It’s written into science fiction lore, really. No matter how hard you try to make things safe in space, something will always go wrong. There are just too many frailties; metal, fuel, food, oxygen and sanity.

And not just among the crew of the spaceship either — they get to go back to a comfortable trailer between takes or a nice hotel at the end of the shooting day. “Unless you’re contractually obliged to make a sequel, you never do another one because it can take half your life away,” says Brit wunderkind Danny Boyle on the phone from Melbourne where he’s promoting a movie that couldn’t be any more different from the one that made his name 11 years ago — Trainspotting.

To call Sunshine an arduous shoot would be an understatement. The key cast and crew toured a nuclear submarine and lived together in student dorm accommodation for several weeks to give them the sense of the stressful, sweaty, cramped conditions they’d depict on screen as astronauts on a years-long round trip to the Sun and back.

But Boyle’s investment in this brilliant movie is infectious as he explains the appeal. “I just wanted to do something different and I’ve always loved what I call hard core sci-fi like Alien,” he says “You learn it very, very quickly. You’ll never make another one because it’s so difficult. I mean, James Cameron’s about to go back into space, but he’s a nutter.”

So after directing some of the most iconic actors in the current generation of British talent in a movie about heroin addiction, just how did Boyle deal with the effects-heavy environment that was Sunshine?

“I was briefly involved in Alien 4 but backed out of it because I couldn’t handle the special effects,” he says. “So when I got Sunshine I didn’t know how to do it but I knew how to learn how to do it. The problem is in editing because you have to wait for the effects to come through. You have to be so patient because if you speed it up you kill it. It took a year for some of it to get to us.”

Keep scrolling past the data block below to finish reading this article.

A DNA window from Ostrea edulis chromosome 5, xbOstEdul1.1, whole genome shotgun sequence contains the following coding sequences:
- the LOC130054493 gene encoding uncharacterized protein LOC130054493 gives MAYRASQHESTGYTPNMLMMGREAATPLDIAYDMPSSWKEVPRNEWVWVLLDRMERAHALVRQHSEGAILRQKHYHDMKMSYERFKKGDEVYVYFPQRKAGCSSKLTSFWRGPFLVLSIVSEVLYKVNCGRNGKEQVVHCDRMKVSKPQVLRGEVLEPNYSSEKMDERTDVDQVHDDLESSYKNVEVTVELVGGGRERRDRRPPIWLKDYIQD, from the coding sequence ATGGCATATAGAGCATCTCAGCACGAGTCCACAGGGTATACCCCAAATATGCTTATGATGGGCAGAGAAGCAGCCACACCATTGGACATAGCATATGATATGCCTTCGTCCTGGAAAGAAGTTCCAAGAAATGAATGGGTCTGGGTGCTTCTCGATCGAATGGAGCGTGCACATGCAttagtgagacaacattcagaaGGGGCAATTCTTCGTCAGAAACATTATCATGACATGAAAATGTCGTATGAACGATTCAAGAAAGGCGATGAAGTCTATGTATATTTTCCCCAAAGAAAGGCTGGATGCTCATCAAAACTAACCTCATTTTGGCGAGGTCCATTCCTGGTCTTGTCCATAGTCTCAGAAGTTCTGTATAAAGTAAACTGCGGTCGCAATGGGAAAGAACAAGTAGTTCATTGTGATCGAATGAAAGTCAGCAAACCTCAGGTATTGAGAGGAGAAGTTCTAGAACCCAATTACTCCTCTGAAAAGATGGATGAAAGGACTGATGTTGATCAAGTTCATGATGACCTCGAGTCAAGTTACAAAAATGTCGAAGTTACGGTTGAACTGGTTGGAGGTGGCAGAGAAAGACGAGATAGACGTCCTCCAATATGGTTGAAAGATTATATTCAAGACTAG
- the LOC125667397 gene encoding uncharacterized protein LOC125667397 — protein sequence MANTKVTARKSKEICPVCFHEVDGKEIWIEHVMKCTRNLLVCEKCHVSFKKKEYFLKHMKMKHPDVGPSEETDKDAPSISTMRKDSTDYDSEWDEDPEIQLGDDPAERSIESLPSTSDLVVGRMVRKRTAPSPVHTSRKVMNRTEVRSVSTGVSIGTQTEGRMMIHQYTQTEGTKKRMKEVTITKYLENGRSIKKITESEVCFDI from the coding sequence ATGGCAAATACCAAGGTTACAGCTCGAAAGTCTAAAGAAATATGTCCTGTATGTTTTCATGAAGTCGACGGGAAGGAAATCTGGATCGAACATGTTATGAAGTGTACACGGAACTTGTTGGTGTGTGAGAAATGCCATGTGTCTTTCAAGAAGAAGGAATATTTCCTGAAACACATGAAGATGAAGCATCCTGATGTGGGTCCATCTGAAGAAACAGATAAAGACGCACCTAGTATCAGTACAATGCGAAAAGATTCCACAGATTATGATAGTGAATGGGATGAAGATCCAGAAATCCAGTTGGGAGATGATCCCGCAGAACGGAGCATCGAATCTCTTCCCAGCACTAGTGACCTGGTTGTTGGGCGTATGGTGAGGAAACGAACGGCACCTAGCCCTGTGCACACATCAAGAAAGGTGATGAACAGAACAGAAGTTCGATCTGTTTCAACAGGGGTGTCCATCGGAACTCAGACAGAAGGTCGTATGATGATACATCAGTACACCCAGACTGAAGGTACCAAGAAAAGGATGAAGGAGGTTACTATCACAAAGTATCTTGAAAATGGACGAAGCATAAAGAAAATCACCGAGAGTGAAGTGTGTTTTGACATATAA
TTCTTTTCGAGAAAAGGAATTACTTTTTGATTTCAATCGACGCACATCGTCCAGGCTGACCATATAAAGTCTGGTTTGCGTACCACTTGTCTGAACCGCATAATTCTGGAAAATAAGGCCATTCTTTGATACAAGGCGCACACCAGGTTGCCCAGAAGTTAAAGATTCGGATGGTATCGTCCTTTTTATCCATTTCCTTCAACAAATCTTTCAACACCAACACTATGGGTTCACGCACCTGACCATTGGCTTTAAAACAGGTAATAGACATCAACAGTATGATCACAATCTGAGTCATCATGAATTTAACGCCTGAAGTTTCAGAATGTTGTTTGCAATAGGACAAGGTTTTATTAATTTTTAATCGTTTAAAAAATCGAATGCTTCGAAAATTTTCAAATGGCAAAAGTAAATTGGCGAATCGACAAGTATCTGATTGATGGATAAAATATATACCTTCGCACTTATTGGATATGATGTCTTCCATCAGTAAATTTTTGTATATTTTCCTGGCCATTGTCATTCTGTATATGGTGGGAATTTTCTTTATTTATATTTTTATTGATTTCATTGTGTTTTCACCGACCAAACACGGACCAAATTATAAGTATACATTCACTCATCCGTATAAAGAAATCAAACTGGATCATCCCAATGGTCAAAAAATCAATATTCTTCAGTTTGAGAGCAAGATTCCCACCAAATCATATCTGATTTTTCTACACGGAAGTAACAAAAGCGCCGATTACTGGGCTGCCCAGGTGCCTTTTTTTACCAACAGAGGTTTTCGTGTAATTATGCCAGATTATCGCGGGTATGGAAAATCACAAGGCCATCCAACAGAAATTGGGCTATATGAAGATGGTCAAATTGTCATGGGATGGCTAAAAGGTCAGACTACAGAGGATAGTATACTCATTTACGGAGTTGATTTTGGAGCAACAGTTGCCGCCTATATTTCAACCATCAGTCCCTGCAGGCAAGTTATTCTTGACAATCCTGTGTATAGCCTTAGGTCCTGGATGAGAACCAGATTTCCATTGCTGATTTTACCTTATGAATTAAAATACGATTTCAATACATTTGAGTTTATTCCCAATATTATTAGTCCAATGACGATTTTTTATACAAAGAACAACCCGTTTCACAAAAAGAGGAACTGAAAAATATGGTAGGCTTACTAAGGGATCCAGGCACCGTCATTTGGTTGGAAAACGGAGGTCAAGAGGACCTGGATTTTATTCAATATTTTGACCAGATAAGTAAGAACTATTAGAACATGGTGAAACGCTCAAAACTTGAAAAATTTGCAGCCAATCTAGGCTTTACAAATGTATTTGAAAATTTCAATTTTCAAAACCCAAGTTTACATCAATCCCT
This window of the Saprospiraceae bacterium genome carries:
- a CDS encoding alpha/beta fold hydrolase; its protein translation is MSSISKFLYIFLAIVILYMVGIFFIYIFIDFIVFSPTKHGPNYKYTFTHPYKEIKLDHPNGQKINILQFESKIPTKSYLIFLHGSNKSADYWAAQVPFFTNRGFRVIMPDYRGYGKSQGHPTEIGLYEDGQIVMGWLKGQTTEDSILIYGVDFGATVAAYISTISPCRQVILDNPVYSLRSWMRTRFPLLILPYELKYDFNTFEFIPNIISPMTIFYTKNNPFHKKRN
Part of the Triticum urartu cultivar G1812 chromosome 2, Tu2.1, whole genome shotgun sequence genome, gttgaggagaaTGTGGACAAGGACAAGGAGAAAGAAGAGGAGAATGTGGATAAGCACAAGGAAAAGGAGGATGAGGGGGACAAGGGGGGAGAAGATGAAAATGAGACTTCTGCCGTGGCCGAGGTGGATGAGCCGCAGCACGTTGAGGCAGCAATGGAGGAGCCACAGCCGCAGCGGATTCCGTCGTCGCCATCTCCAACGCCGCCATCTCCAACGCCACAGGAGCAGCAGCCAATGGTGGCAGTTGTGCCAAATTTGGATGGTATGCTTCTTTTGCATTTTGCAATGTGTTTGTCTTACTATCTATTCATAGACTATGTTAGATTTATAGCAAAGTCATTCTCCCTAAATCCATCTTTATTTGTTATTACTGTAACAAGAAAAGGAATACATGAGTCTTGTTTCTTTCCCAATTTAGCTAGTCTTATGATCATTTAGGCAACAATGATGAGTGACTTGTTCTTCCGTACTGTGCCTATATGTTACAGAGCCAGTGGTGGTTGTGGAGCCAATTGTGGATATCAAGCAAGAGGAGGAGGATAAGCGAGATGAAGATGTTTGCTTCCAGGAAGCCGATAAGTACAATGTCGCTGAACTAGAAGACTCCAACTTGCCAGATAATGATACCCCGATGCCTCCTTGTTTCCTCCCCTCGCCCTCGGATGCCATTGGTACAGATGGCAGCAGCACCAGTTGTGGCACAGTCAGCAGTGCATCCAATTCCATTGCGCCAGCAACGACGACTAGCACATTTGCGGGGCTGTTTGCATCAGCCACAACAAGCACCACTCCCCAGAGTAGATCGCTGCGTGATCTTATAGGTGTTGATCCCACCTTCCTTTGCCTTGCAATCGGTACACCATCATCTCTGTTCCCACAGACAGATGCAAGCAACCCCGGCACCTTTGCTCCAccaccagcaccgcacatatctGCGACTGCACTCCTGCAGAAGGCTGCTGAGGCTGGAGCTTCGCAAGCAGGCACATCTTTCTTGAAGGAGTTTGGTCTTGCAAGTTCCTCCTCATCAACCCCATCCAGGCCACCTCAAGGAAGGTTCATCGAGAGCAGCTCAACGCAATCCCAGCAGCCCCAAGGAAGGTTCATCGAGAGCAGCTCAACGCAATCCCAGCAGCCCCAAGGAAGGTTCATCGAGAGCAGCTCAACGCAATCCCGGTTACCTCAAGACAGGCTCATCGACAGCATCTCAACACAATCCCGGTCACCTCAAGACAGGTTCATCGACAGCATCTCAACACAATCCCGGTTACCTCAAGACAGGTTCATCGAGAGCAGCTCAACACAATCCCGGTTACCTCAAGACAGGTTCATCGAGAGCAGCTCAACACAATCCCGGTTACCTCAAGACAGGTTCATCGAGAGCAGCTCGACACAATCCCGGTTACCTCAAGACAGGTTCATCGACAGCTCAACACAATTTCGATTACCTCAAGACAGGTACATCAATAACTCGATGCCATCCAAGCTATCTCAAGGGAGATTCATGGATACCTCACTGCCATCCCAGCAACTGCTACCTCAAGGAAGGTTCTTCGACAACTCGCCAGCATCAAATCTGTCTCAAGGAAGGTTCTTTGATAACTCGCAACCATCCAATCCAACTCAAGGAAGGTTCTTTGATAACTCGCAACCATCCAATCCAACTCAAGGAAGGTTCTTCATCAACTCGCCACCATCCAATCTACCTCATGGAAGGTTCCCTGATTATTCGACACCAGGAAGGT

It was worth the wait. 50 years in the future, the sun has started to mysteriously die, leaving the Earth a rapidly cooling graveyard. The crew of the Icarus II make their way through space to deliver their payload — a bomb that will reignite the sun’s core. But much more awaits them…

Sunshine is quite simply the best science fiction film for a very long time. As realistic as it is thrilling, awe-inspiring and psychological, Boyle and screenwriter Alex Garland have taken some very accepted conventions and breathed fresh life into every one.

Boyle has as commanding a sense of visuals as any other science fiction ‘branded’ director working today. There’s plenty of CG, but it’s not the computer game graphics of many movies, it gets the best picture on the screen to tell the story. It’s seamlessly executed and you’ll never be surer you’re passing from the explosively lit front of the Icarus II to the darkness-enshrouded rear of towers and blinking lights spinning hauntingly through space.

But there’s much more to the visuals than just great effects. Boyle hardly ever just points and shoots. Many sequences are full of lighting and focus effects that make the whole thing feel even more surreal, a visual metaphor for the dreamlike state the crew are in after so much stress and so little activity.

Boyle owes more to 2001 than any other space opera. He makes space travel appear a perilous thing but oddly beautiful, like a dance. Rarely do we get to enjoy such complex, adult characters, realistic dialogue and stunning imagery in the other-worldly genres.